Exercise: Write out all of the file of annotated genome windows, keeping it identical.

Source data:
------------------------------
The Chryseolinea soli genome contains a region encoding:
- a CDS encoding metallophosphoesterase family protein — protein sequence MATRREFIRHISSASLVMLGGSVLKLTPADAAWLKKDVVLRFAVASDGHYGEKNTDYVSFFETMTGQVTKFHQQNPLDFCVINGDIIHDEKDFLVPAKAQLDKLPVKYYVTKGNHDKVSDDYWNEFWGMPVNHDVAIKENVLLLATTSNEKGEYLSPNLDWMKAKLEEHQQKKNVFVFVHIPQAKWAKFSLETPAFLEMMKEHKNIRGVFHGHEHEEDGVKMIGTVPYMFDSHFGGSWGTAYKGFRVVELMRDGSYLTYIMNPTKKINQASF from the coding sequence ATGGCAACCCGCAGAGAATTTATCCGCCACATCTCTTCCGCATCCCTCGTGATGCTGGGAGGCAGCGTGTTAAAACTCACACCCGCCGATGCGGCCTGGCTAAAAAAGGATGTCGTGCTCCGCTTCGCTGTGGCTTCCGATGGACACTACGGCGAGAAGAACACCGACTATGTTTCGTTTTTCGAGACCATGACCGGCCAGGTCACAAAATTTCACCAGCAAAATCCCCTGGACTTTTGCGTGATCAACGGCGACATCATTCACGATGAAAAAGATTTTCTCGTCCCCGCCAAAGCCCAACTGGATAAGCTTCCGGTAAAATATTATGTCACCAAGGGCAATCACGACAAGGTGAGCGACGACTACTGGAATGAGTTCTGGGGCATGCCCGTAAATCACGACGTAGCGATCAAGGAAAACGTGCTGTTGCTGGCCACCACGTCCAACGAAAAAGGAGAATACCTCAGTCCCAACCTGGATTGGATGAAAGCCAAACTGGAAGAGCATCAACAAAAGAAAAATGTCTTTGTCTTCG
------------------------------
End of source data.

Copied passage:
The Chryseolinea soli genome contains a region encoding:
- a CDS encoding metallophosphoesterase family protein — protein sequence MATRREFIRHISSASLVMLGGSVLKLTPADAAWLKKDVVLRFAVASDGHYGEKNTDYVSFFETMTGQVTKFHQQNPLDFCVINGDIIHDEKDFLVPAKAQLDKLPVKYYVTKGNHDKVSDDYWNEFWGMPVNHDVAIKENVLLLATTSNEKGEYLSPNLDWMKAKLEEHQQKKNVFVFVHIPQAKWAKFSLETPAFLEMMKEHKNIRGVFHGHEHEEDGVKMIGTVPYMFDSHFGGSWGTAYKGFRVVELMRDGSYLTYIMNPTKKINQASF from the coding sequence ATGGCAACCCGCAGAGAATTTATCCGCCACATCTCTTCCGCATCCCTCGTGATGCTGGGAGGCAGCGTGTTAAAACTCACACCCGCCGATGCGGCCTGGCTAAAAAAGGATGTCGTGCTCCGCTTCGCTGTGGCTTCCGATGGACACTACGGCGAGAAGAACACCGACTATGTTTCGTTTTTCGAGACCATGACCGGCCAGGTCACAAAATTTCACCAGCAAAATCCCCTGGACTTTTGCGTGATCAACGGCGACATCATTCACGATGAAAAAGATTTTCTCGTCCCCGCCAAAGCCCAACTGGATAAGCTTCCGGTAAAATATTATGTCACCAAGGGCAATCACGACAAGGTGAGCGACGACTACTGGAATGAGTTCTGGGGCATGCCCGTAAATCACGACGTAGCGATCAAGGAAAACGTGCTGTTGCTGGCCACCACGTCCAACGAAAAAGGAGAATACCTCAGTCCCAACCTGGATTGGATGAAAGCCAAACTGGAAGAGCATCAACAAAAGAAAAATGTCTTTGTCTTCG